Carlo Ditta is mixing an icy concrete cocktail in its trucks as a way to keep the product from drying too fast. "The heat affects the product quality," explained Mr. Uhl. "The setting time is accelerated a lot."

To cool things down, the company mixes ice with the concrete on some jobs and on long hauls in the hot sun. "We make 75 tons of ice a day," according to Mr. Uhl, adding that the ice mixture is a common practice among concrete companies during hot summers.

Droughts are producing conditions that put property at risk for some businesses, an insurer points out. When forests and landscapes dry out, fire becomes a concern for property owners, according to Fred Palmer, vp and manager of staff operations at Factory Mutual in Norwood, Mass. Any business that stores lumber or any type of material that will burn outside should "make sure it is well away from the building," Mr. Palmer advised.

He pointed out that droughts strain water supplies, and that risk managers should bear in mind that low water pressure could mean sprinkler systems will not operate properly. If water pressure is low, any operations involving work that could spark a fire should be halted, Mr. Palmer advised.

In Fort Worth, strains on water supplies have been blamed for two major breaks on the same water main. Increased demand meant pressure built until the line broke. And in Dallas, more lines have broken this year than during a normal summer, according to Robert Gardner, assistant director of Dallas Water Utilities.

While the breaks in Dallas have not been as dramatic as those in Fort Worth, they, too, are occurring because of increased demand, said Mr. Gardner. Dallas' water lines have pumped record amounts this year, up to 696 million gallons per day. "As pumpage goes up, it requires more pressure to get the water through the pipes," Mr. Gardner explained. Pipes then began to "pull apart and break at the joints," he said.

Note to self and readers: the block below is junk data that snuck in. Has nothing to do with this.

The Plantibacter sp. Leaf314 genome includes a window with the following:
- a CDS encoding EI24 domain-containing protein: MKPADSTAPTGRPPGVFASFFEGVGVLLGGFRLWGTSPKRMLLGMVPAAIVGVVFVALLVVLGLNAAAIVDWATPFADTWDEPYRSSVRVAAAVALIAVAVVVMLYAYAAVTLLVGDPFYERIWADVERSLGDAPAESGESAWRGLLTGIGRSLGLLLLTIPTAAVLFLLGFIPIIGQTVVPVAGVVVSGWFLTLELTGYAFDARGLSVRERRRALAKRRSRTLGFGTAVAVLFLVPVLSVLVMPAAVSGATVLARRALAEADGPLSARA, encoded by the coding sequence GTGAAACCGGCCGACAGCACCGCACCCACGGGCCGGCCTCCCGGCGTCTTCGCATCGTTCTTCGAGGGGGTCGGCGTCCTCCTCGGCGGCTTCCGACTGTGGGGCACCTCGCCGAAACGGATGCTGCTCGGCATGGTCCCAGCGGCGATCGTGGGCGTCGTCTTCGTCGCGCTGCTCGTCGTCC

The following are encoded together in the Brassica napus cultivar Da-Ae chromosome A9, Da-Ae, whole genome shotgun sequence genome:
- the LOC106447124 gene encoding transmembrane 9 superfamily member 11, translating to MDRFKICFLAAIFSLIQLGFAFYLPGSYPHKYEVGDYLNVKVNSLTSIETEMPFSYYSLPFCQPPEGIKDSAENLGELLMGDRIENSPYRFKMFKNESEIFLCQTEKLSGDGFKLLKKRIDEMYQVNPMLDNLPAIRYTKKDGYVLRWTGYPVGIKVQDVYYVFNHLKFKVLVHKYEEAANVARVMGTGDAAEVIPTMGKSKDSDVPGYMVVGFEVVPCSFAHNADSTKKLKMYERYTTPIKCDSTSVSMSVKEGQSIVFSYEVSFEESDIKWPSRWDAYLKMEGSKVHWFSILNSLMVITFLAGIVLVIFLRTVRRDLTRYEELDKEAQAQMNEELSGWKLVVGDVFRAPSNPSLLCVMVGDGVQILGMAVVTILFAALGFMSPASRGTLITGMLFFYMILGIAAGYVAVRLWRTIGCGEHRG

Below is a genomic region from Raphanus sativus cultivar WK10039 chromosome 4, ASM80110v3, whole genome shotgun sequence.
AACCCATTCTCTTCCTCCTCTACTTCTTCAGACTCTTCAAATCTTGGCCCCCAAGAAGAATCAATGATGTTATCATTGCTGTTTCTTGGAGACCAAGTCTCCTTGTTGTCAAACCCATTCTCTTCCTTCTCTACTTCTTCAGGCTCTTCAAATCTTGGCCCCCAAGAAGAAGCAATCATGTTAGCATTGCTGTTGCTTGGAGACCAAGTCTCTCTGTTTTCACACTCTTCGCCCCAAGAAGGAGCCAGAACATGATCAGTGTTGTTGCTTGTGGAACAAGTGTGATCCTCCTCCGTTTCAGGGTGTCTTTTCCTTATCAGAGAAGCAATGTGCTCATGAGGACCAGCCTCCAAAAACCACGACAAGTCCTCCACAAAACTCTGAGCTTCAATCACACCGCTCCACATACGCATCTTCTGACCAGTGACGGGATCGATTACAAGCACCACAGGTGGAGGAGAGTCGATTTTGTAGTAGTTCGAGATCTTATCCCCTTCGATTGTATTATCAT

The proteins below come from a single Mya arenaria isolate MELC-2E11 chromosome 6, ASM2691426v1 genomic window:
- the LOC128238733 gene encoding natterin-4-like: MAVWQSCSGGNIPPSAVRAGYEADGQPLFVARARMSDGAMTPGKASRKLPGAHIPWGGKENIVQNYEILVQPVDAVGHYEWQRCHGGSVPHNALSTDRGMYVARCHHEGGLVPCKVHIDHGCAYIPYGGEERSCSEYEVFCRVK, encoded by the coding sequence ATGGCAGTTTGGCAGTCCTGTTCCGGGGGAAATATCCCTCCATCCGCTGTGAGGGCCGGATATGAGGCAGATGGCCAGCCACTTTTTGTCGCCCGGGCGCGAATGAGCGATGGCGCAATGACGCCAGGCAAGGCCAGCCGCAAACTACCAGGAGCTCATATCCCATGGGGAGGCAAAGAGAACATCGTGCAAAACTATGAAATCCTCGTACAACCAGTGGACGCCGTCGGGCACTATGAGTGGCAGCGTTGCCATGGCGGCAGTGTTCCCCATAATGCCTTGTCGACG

The heat and drought are costing farmers and ranchers billions of dollars. The Texas Agricultural Extension Service estimates the crop damage and loss of profits on livestock in the state total about $1.5 billion.

Texas cotton farmers are hardest hit, losing $500 million so far. Corn losses have reached $225 million, and sorghum losses are at $140 million.

Federal crop insurance is available to farmers, "so farmers do have some insurance," said Carl Anderson, an agricultural economist with Texas A&M University in College Station, Texas. However, he added, the coverage usually pays far less than total losses.

Ranchers losing money because of reduced prices for underfed cattle and additional feedstock costs probably aren't covered for those losses. For livestock, "there's not much insurance that I'm aware of," Mr. Anderson said.

But animals at the Audubon Zoo in New Orleans are getting special treatment during the hot summer days. "We've given them open house, where they can be in their night houses if they prefer," said a zoo spokeswoman. "We have sprinklers on, so they can get wet if they want to."

"We also offer them frozen treats," she said. Primates get frozen treats made of electrolyte drinks. "The carnivores get frozen chicken and meat; we call them 'blood pops.' "

Zoo workers are wearing new hats this year that can be worn wet.